2011: Planning for Certainty
If someone is promising you certainty – you are probably listening to a charlatan.
People may not find this very consoling, but to make decent plans, you must start by admitting that you are working with uncertain knowledge and moving towards an uncertain future. That is real scepticism.
To claim that, because we cannot know for certain what will happen – in finance, the environment, or elsewhere – we had then best do nothing. That is mere fatalism.
Sceptical thinkers deal in evidence and probabilities, not in cherry-picking facts and opinions to confirm convictions. One unintended effect of the growth in digital media is the ‘Arab Spring’ of democratic movements, but a more dubious one is that every conviction under the sun has a platform, and readers can stay eternally within the comfort-zone of their prejudices. Too much public debate now plays within these limiting terms.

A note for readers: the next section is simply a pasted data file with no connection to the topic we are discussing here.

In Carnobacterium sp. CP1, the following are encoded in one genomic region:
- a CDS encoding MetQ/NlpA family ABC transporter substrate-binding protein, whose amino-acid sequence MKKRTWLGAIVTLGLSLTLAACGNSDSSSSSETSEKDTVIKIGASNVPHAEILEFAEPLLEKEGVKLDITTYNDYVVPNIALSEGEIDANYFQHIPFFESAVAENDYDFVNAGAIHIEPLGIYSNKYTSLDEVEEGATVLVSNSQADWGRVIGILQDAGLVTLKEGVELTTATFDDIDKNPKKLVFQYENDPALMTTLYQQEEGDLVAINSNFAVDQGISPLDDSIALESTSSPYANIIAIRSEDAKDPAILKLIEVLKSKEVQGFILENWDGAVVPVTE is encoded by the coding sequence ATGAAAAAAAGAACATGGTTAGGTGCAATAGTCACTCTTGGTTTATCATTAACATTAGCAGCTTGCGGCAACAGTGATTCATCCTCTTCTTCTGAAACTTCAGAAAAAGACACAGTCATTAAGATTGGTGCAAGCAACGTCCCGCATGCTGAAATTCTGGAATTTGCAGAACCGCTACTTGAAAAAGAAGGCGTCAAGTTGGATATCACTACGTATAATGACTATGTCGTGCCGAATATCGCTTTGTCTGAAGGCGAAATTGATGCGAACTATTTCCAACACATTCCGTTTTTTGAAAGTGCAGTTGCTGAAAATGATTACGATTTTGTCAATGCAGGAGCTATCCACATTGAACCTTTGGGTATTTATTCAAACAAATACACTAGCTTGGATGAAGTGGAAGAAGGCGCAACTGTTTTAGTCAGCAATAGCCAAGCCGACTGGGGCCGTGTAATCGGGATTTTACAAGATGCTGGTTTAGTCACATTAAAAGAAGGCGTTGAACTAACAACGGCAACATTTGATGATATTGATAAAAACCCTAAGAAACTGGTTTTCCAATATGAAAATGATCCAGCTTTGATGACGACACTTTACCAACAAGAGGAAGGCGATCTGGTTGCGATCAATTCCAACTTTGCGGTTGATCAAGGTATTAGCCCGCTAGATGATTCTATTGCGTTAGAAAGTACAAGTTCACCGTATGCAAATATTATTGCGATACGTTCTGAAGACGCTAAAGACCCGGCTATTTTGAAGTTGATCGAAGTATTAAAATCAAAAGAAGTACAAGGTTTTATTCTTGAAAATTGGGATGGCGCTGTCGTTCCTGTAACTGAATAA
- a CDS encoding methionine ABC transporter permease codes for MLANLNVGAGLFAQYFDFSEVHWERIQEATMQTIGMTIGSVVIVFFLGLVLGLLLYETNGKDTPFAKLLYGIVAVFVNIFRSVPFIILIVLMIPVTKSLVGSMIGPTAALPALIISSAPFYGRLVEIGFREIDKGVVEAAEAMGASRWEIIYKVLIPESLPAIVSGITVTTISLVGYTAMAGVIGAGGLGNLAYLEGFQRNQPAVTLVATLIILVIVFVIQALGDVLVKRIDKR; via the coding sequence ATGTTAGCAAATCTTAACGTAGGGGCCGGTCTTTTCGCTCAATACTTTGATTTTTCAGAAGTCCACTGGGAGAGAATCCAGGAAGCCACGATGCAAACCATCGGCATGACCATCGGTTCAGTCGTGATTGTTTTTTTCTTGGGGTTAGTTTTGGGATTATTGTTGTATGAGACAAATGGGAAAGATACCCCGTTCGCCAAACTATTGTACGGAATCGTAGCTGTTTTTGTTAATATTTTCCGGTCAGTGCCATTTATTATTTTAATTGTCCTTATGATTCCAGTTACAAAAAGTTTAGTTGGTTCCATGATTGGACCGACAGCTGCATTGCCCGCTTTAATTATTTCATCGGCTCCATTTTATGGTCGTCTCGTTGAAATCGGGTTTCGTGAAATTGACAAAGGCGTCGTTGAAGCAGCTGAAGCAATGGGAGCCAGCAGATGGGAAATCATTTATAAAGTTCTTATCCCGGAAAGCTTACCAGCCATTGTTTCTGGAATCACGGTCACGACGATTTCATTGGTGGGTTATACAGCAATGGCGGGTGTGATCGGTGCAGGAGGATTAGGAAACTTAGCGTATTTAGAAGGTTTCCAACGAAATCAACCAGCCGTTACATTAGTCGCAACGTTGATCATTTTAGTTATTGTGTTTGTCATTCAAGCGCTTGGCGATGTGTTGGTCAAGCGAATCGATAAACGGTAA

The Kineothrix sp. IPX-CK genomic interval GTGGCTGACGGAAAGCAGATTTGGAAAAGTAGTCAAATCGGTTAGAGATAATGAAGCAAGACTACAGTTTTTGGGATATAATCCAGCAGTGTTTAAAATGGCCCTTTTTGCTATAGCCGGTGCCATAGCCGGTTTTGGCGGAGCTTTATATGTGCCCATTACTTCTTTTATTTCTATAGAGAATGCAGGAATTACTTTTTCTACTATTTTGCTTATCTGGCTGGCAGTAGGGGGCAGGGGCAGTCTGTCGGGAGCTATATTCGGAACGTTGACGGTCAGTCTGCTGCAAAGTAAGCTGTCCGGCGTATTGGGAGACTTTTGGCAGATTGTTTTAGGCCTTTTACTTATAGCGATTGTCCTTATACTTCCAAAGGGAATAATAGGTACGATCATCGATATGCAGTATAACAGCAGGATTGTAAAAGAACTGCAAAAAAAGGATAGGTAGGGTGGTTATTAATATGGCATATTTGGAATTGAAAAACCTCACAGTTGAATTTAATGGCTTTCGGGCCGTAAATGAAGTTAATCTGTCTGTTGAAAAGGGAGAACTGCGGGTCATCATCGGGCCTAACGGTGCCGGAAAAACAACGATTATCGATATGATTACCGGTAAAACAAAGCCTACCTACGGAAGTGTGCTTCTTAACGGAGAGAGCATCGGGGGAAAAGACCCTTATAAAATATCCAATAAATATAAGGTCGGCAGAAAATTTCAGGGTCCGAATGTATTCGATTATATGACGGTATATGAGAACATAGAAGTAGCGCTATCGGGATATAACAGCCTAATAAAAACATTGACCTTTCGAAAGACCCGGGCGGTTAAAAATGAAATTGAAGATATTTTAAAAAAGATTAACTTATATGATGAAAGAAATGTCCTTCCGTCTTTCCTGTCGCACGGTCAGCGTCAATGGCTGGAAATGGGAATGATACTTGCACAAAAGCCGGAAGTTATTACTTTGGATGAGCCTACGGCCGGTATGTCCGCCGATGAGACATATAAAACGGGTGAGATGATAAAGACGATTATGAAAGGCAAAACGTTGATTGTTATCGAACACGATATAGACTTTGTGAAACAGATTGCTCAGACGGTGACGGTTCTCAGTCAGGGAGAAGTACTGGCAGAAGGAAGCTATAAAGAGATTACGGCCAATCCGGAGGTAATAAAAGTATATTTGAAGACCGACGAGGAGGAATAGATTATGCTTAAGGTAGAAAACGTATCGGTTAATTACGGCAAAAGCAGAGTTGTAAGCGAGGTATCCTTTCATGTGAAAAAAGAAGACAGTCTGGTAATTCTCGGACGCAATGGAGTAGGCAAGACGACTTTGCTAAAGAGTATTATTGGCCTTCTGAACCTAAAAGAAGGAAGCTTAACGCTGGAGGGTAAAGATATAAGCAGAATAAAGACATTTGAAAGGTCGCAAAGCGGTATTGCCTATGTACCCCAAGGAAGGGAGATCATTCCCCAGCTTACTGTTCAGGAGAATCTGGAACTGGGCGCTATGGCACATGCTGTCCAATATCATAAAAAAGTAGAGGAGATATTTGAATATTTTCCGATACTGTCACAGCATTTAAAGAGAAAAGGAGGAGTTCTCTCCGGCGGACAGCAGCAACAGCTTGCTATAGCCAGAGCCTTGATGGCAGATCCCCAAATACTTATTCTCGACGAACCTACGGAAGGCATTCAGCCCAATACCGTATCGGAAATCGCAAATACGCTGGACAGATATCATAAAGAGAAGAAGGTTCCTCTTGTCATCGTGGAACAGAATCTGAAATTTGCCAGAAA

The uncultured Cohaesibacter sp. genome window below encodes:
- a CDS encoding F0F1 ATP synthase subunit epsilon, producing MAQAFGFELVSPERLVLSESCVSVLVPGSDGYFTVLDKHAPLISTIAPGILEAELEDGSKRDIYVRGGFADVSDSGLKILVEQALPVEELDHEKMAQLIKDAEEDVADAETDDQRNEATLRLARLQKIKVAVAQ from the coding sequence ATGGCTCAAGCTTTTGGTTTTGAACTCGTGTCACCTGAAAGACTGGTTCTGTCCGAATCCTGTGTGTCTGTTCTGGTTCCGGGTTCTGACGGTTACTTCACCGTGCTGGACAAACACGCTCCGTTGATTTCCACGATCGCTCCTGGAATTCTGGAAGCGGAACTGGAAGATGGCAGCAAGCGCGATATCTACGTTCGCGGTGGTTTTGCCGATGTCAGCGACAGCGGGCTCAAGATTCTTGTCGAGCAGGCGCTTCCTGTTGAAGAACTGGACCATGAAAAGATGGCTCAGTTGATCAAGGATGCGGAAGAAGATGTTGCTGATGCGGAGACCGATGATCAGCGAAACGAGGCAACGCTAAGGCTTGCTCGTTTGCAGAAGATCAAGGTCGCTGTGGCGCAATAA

The 2011 Festival of Ideas is devoted to the proposition that we can plan with reasonable probability to shape the improbabilities that confront us as individuals or a community. We can have better debates – then therefore build better cities, cultures, democracies, products, and environments. We can confront the future intelligently, imperfectly – learning and adapting as we go.
Let the real thinking continue…